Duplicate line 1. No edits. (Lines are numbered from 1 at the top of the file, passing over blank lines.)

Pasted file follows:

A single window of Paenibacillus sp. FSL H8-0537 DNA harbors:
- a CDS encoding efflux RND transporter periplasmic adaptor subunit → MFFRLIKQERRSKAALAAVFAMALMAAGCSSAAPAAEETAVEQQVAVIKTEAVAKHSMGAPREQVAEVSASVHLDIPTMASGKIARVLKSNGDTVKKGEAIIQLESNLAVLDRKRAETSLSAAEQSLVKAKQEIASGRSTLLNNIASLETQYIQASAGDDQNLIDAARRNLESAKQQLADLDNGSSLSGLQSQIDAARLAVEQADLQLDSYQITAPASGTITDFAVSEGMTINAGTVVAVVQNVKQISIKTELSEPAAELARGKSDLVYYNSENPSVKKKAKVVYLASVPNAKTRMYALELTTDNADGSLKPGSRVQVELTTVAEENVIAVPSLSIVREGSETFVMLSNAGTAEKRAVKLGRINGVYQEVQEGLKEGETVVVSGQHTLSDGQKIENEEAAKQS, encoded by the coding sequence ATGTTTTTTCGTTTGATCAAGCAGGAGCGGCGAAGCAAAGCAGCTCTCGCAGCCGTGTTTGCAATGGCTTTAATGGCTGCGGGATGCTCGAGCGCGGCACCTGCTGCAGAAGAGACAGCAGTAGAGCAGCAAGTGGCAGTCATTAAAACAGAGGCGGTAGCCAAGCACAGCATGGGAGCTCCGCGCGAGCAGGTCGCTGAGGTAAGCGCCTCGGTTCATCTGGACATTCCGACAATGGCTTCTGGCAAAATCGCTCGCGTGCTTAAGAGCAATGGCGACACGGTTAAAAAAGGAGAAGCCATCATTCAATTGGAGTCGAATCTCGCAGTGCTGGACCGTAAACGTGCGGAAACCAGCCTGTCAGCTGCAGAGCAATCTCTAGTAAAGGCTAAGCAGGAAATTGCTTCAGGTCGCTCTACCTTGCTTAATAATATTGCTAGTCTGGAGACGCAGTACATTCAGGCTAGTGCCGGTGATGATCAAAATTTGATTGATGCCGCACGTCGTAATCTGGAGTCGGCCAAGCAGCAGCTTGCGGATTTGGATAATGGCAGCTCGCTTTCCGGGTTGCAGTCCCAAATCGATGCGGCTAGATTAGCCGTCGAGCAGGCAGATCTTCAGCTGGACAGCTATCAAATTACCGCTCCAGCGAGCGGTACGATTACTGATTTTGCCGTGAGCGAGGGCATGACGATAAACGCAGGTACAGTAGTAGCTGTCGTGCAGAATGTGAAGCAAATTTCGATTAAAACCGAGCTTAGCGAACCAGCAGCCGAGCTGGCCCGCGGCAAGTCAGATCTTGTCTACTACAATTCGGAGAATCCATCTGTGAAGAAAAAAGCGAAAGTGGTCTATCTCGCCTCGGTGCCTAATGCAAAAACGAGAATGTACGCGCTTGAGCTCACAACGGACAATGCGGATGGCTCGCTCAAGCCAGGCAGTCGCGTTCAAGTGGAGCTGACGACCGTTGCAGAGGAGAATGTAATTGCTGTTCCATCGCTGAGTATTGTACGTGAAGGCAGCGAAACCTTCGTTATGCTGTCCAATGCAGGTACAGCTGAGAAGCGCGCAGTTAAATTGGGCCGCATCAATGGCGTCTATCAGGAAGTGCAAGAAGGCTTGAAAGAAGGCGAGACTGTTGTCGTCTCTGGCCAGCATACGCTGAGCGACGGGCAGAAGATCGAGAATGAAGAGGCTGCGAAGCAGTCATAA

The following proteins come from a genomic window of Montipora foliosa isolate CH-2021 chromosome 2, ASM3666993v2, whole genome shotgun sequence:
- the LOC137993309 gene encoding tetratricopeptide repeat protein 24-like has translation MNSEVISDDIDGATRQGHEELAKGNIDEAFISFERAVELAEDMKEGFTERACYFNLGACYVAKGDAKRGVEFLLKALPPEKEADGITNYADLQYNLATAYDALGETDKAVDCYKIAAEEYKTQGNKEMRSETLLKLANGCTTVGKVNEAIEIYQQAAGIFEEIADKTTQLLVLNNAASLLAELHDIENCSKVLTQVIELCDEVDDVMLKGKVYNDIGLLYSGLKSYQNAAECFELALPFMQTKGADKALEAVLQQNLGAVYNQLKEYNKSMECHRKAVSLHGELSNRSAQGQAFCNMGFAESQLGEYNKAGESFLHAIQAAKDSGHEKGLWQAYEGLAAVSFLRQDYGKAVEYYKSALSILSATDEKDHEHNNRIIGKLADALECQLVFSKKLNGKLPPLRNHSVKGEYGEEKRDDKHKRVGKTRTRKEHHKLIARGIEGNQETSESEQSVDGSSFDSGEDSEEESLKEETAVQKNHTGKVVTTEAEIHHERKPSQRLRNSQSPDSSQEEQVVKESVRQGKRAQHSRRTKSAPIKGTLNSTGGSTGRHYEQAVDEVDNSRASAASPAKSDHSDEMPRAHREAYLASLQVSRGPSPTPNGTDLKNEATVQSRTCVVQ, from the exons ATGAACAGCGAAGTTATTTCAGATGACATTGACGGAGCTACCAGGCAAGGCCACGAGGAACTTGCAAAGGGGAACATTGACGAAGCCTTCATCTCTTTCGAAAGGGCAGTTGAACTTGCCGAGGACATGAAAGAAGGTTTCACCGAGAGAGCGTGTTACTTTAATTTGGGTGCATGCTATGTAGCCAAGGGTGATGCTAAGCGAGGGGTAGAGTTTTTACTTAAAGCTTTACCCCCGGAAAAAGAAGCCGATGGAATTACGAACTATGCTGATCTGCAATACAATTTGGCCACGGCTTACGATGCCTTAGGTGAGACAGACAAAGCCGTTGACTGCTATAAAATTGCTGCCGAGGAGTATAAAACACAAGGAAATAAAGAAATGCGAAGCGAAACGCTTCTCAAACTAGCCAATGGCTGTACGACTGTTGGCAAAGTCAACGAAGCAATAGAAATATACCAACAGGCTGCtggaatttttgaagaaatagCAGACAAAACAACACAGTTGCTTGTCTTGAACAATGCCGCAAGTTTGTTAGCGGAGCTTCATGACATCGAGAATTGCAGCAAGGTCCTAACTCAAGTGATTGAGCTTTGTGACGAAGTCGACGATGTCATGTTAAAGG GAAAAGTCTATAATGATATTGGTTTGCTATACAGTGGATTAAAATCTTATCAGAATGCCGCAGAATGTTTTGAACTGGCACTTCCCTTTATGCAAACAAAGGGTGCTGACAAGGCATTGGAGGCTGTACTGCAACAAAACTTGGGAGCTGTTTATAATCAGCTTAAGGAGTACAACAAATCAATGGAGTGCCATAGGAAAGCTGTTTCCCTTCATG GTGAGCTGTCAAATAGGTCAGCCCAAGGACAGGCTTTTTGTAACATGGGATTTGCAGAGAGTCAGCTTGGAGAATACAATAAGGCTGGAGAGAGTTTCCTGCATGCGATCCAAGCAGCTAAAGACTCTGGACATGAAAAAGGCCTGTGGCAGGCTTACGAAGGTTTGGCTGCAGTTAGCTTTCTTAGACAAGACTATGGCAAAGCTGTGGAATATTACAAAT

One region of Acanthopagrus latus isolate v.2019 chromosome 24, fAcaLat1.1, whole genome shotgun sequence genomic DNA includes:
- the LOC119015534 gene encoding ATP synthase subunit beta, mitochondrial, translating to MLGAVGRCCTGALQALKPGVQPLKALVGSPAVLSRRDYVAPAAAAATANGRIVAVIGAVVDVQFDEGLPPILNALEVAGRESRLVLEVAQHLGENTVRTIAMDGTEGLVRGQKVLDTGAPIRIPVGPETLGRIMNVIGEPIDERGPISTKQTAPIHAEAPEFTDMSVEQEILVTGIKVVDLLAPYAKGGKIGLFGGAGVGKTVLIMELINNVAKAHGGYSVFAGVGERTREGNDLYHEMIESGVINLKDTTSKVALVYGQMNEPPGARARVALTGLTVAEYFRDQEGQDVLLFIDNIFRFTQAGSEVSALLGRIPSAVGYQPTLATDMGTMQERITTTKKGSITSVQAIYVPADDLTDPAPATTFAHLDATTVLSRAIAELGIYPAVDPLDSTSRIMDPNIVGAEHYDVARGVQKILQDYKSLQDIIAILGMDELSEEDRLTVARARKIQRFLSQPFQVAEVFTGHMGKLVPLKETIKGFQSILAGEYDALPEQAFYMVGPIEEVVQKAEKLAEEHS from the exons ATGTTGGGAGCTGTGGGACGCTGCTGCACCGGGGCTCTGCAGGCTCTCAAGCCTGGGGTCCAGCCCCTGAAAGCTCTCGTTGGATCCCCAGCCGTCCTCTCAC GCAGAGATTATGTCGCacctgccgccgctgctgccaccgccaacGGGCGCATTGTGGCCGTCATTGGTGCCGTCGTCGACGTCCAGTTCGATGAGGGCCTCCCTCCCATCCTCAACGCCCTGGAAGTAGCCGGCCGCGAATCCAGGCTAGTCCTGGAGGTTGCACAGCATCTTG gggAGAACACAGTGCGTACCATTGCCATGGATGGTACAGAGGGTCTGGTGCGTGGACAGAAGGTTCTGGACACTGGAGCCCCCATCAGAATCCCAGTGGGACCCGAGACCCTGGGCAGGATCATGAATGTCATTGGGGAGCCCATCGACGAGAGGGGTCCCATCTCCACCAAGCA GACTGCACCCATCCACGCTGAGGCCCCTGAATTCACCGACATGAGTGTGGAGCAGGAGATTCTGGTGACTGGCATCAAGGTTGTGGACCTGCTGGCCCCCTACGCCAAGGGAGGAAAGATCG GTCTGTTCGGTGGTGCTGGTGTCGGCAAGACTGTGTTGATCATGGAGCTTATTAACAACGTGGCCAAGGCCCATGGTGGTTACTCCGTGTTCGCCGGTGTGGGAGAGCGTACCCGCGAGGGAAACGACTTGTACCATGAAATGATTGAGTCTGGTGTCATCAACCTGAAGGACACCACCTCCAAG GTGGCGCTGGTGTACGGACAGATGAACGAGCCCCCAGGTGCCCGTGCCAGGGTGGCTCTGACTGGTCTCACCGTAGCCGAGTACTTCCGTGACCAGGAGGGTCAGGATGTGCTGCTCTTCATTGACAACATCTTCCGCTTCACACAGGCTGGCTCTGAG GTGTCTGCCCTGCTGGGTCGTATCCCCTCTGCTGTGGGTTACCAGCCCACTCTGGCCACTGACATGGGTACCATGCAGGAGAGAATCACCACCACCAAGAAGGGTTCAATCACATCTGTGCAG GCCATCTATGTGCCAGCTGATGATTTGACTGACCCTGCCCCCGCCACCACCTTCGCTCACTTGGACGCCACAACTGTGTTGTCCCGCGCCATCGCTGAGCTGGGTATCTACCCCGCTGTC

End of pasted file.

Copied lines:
A single window of Paenibacillus sp. FSL H8-0537 DNA harbors: